Generally, substantially smaller values for the Anderson-Darling statistic indicate that the data follow a distribution more closely. However, avoid directly comparing AD values across different distributions when the AD values are close, because AD statistics are distributed differently for different distributions. To better compare the fit of different distributions, use additional criteria, such as the probability plots, the p-values, and your process knowledge.

For the original and transformed data values, Minitab reports a p-value for the Anderson-Darling (AD) normality test. The p-value is a probability that measures the evidence against the null hypothesis. For an AD normality test, the null hypothesis is that the data follow the normal distribution. Therefore, smaller p-values provide stronger evidence that the data do not follow the normal distribution.

Use the p value to assess whether the original and transformed data follow the normal distribution. A larger p-value generally indicates a better fit for the data.

Compare the p-value to the alpha level. To evaluate the distribution fit, an alpha of 0.05 or 0.10 is often used.

- A p-value that is less than alpha indicates that the normal distribution is not a good fit.
- A p-value that is greater than or equal to alpha indicates that there is not enough evidence of a poor distribution fit. You can assume the data follow the normal distribution.

If the Johnson transformation is effective, the p-value for the transformed data is greater than alpha.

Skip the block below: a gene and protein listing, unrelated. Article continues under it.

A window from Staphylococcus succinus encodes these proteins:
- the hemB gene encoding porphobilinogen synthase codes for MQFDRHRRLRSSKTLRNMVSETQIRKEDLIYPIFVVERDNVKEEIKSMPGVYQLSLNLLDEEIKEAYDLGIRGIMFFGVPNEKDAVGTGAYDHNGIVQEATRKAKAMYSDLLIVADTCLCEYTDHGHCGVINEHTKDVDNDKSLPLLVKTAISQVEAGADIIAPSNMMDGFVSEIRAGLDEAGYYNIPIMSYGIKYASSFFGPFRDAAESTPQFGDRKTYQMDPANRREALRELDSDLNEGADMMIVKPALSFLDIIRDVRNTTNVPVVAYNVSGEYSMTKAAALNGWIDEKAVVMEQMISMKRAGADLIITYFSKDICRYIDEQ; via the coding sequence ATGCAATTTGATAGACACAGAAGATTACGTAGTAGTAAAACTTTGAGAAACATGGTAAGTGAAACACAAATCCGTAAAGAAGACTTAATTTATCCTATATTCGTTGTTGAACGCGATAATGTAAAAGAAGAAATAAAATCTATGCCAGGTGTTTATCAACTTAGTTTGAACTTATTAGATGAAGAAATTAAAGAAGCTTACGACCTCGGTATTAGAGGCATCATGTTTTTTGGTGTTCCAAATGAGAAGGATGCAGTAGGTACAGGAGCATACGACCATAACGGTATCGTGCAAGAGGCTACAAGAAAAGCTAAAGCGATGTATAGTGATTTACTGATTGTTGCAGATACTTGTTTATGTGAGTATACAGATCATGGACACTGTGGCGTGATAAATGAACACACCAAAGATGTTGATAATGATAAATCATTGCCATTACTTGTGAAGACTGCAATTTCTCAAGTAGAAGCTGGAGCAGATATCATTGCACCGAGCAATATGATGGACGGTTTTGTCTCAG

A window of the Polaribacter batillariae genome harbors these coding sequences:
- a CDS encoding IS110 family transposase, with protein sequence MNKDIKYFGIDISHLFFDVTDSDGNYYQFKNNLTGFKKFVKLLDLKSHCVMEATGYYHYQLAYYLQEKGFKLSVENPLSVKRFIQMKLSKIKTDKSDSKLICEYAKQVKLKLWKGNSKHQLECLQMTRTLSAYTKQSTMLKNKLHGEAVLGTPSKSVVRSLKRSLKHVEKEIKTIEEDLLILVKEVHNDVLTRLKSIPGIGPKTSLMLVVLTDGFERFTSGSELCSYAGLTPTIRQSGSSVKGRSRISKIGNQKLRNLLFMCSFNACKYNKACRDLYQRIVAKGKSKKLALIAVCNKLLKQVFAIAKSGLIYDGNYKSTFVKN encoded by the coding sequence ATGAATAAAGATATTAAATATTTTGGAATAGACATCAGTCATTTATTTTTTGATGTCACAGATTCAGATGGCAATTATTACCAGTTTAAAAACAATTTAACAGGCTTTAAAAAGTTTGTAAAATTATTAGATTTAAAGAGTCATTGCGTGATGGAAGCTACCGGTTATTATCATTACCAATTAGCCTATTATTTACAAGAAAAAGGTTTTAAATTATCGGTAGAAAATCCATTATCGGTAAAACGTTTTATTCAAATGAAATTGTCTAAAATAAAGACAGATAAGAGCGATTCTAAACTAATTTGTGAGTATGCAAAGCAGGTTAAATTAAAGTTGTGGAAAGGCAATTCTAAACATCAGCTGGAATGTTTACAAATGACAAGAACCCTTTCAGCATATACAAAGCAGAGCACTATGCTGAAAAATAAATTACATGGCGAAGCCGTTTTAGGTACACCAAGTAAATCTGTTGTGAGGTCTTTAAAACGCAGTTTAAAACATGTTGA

Use caution when you interpret results from a very small or a very large sample. If you have a very small sample, a goodness-of-fit test may not have enough power to detect significant deviations from the distribution. If you have a very large sample, the test may be so powerful that it detects even small deviations from the distribution that have no practical significance. Use the probability plots in addition to the p-values to evaluate the distribution fit.

The Select a Transformation graph plots the calculated p-value of the AD normality test for each Z-value for different Johnson transformation functions. To find the optimal Z, the Johnson transformation uses a grid of Zs over a range of 0.25 to 1.25 with an increment of 0.01 for a wide range of distributions. Minitab calculates the p-value of the transformed data for each Z and selects a transformation function that has the largest p-value that is greater than the p-value criterion specified for the analysis.

Use the Select a transformation graph to visualize how the Johnson transformation function is selected to produce the best fit for the data. The horizontal reference line shows the p-value criterion specified for the analysis. The vertical reference line shows the Z-value for the transformation that produces the best fit. This maximum Z-value corresponds with the minimum p-value for the AD normality test.